The influence of word characteristics on the vocabulary of children with cochlear implants

Min Kyung Han, Holly L. Storkel, Jaehoon Lee, Christine Yoshinaga-Itano

Research output: Contribution to journalArticle

6 Scopus citations

Abstract

The goal of this study was to explore the effects of phonotactic probability, word length, word frequency, and neighborhood density on the words known by children with cochlear implants (CIs) varying in vocabulary outcomes in a retrospective analysis of a subset of data from a longitudinal study of hearing loss. Generalized linear mixed modeling was used to examine the effects of these word characteristics at 3 time points: preimplant, postimplant, and longitudinal follow-up. Results showed a robust effect of neighborhood density across group and time, whereas the effect of frequency varied by time. Significant effects of phonotactic probability or word length were not detected. Taken together, these findings suggest that children with CIs may be able to use spoken language structure in a manner similar to their normal hearing counterparts, despite the differences in the quality of the input. The differences in the effects of phonotactic probability and word length imply a difficulty in initiating word learning and limited working memory ability in children with CIs.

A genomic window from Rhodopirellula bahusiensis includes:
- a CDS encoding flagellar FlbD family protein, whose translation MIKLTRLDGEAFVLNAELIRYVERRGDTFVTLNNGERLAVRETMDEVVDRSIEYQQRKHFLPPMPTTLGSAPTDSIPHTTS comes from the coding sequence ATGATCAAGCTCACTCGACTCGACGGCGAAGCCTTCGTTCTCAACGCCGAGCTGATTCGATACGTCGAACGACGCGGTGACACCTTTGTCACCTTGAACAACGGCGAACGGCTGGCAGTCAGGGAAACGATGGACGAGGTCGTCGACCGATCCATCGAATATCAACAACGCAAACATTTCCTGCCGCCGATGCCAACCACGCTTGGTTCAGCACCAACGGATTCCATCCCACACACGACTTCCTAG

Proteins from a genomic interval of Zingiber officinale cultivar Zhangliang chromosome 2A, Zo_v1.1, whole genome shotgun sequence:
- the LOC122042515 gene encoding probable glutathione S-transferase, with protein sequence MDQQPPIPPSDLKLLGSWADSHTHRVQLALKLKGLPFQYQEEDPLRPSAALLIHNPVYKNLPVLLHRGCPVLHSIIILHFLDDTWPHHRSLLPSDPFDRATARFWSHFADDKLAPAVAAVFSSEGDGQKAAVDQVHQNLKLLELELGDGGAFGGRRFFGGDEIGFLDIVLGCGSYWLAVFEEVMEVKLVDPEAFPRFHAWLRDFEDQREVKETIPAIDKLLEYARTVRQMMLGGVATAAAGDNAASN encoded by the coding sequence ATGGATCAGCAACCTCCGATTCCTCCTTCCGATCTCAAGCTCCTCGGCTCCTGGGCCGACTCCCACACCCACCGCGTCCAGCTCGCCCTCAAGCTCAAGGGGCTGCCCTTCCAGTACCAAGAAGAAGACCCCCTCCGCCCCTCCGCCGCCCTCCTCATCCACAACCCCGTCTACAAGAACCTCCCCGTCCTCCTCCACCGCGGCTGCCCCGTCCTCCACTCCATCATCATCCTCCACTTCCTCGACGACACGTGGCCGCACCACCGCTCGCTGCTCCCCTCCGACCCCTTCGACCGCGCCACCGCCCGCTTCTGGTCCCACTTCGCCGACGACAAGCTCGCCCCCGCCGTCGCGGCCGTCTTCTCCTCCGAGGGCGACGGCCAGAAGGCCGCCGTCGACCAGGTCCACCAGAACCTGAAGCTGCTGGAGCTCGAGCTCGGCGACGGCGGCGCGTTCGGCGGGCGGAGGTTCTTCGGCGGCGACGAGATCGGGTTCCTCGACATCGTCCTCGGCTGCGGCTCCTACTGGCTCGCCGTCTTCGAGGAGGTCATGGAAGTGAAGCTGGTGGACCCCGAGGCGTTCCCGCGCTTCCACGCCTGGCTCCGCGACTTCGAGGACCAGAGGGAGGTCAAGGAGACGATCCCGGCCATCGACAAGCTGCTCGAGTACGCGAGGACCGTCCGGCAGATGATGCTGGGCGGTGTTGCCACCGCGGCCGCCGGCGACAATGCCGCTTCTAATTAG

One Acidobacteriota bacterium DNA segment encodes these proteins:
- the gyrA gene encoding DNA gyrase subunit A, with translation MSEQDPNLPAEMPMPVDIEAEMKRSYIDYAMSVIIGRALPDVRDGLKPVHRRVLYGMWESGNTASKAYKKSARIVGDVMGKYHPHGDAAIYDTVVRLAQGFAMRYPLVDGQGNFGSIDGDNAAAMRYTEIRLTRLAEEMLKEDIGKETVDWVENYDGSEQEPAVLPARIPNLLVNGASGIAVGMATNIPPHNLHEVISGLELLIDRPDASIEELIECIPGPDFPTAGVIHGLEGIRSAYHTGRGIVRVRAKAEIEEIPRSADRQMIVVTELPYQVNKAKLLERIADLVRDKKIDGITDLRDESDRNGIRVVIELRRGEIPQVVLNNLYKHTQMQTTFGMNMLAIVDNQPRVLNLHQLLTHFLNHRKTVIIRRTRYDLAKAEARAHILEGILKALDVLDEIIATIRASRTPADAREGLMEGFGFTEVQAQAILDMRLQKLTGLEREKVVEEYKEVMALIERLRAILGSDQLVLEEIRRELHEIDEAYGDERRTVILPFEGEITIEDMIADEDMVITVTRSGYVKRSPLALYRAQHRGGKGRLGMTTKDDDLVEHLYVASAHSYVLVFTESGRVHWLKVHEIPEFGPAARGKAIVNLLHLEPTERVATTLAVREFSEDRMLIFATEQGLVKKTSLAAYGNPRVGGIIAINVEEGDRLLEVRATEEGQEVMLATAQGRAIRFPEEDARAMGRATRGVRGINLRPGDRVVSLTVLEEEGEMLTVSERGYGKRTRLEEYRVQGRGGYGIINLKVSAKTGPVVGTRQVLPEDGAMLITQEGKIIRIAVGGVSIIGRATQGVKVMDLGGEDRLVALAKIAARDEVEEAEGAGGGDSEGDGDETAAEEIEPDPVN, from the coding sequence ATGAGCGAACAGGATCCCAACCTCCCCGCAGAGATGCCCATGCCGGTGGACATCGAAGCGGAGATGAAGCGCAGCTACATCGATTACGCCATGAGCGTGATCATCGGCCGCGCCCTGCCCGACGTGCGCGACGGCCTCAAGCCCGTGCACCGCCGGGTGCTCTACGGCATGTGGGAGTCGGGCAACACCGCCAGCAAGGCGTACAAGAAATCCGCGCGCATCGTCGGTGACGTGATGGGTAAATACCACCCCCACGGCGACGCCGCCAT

Original languageEnglish
Article numberenv006
Pages (from-to)242-251
Number of pages10
JournalJournal of Deaf Studies and Deaf Education
Volume20
Issue number3
DOIs
StatePublished - Nov 18 2014

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